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Kevin Consey, who helmed several major art institutions, including, most recently, the University of California’s Berkeley Art Museum and Pacific Film Archive (BAMPFA) from 1999 to 2008, died on Wednesday at age 68. A representative for BAMPFA said that he died “following a long illness.” Consey is known for his role in overseeing the institution’s capital campaign for the museum’s current home, which was designed by Diller Scofidio + Renfro and opened in downtown Berkeley in 2016.
Having begun his career as director of the art gallery at his alma mater, Hofstra University in New York, Consey took the top post at the San Antonio Museum of Art in Texas in 1980. There, he led the $12 million transformation of the historic Lone Star Brewery into a museum space. Nearly a decade later, while directing the Museum of Contemporary Art in Chicago, Consey oversaw a $72 million building and endowment campaign and would go on to open a 220,000-square-foot facility designed by Josef Paul Kleihues at the institution in 1996.
Consey joined BAMPFA in 1999 and helped the university find a site and architect for its planned new building. He also guided the institution through a period of major growth in its programs and collection, with exhibitions of work by Joe Brainard, Theresa Hak Kyung Cha, Paul Kos, Richard Misrach, Bruce Nauman, and more organized during his tenure. Additionally, thousands of works were added to the museum’s art and film holdings while he was director.
After he retired from BAMPFA in 2008, Consey worked as a consultant for museums undertaking capital projects and served as an adjunct professor of museum studies at the San Francisco Art Institute.
The gala opening for The Art Show, the annual fair put on by the Art Dealers Association of America, has historically provided a smooth landing into the fair-packed Armory Week in New York. The evening, a benefit for the Henry Street Settlement, is the epitome of a civilized affair, with top-notch hors d’oeuvres and liberally flowing champagne. Dealers and collectors tend to be in a good mood, coming off the sleepy winter season. The gala for the 32nd edition of the fair took place on Wednesday night, and this time around the mood was a little different thanks to a newly crowded winter art fair calendar (some of the dealers barely had a chance to recover from the second edition of Frieze Los Angeles, which took place two weeks ago) and, more pressingly, the steepest stock-market dip in two years due to coronavirus jitters and political uncertainty around the upcoming presidential election.
But if attendees were anxious or overworked, it didn’t seem to affect attendance much. The 70 galleries in modestly sized booths running along four aisles in the Park Avenue Armory’s Drill Hall saw plenty of visitors, including Jerry Saltz (art critic for New York magazine), Richard Armstrong (director of the Guggenheim Museum), Tom Eccles (of Bard College), Melissa Chiu (of the Hirshhorn Museum), Terrie Sultan (of the Parrish Museum), Maxwell Anderson (of Souls Grown Deep Foundation), Jessica Morgan (of Dia Art Foundation), and David Schrader (from Sotheby’s private sales), as well as artist Nina Chanel Abney and advisers Kim Heirston and Wendy Cromwell, among many others.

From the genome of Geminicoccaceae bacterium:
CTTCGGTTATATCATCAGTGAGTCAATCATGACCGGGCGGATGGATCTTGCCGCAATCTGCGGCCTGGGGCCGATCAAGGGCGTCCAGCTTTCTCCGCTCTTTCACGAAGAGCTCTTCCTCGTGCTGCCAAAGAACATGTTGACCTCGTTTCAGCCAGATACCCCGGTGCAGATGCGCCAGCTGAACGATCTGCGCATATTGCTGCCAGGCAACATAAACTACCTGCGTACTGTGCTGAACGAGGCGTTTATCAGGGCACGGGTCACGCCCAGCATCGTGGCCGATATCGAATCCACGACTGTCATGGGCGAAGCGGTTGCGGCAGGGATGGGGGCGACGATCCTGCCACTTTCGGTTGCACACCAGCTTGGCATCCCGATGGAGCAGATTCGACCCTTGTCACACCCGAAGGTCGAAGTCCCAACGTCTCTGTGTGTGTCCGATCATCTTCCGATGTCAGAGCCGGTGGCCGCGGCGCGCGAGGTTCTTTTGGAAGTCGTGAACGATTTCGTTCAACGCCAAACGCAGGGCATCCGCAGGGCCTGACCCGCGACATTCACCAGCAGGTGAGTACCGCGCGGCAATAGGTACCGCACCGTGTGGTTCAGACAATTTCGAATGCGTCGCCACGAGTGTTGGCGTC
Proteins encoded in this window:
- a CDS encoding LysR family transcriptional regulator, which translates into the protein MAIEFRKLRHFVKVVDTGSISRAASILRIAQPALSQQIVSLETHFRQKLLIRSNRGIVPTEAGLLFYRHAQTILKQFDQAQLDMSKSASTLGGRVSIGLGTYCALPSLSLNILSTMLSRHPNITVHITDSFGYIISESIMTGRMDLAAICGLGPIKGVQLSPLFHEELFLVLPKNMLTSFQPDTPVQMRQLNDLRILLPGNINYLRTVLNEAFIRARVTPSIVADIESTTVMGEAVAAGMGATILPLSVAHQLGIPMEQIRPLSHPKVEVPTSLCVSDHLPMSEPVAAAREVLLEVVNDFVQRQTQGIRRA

The most visible change to the fair this year was the floor. The Park Avenue Armory spent months restoring its floor and sourced reclaimed southern pine for the purpose. The Art Show is the first fair to expose the floor; in the past they have used grey carpets. The effect is curiously like being on the deck of a ship—it works.
Still, it’s always interesting to see what choices dealers make with regard to the floors in their booths. Some had carpeting, others kept it raw. Petzel, whose booth is the first you see when you enter, solved the problem handily by using the space for an artwork: a mirrored floor by Walead Beshty. Mirrors were more potent at the booth of Luxembourg & Dayan, in a large painting by Michelangelo Pistoletto, La Gabbia (The Cage), for which images of steel bars were silkscreened onto a mirror, giving the impression that the viewer is either a prisoner or the one doing the imprisoning. Pistoletto started the piece in 1962 and, after he finished it in 1974, showed it at Sidney Janis gallery, arranging the panels into an actual cage that viewers entered. Luxembourg & Dayan was more forgiving, placing it along a wall.
One of the highlights of the ADAA Art Show, the annual New York fair put on by the Art Dealers Association of America, is its solo and two-artist booths. The booths at this fair, which is held in the Park Avenue Armory on Manhattan’s Upper East Side, are not large, so these are less like solo shows in galleries than they are tightly curated, jewel-box installations, often focusing on a specific aspect of an artist’s work—and sometimes even on a single piece. If a monographic museum show is a novel and a gallery exhibition is a short story, an Art Show booth is a vignette.
Last year’s edition of the fair was remarkable for how many such booths were devoted to work by women—a full 55 percent. ARTnews looked at solo and two-artists booths by women at the fair over the past decade, and found there has been a steady rise. This year’s edition, which opens tomorrow night with a gala for Henry Street Settlement, shows a slight dip in the percentage of booths given over to women from 2019, but boasts the highest number of solo presentations by female artists, a full 19—and more solo and two-artist booths overall, a full 49.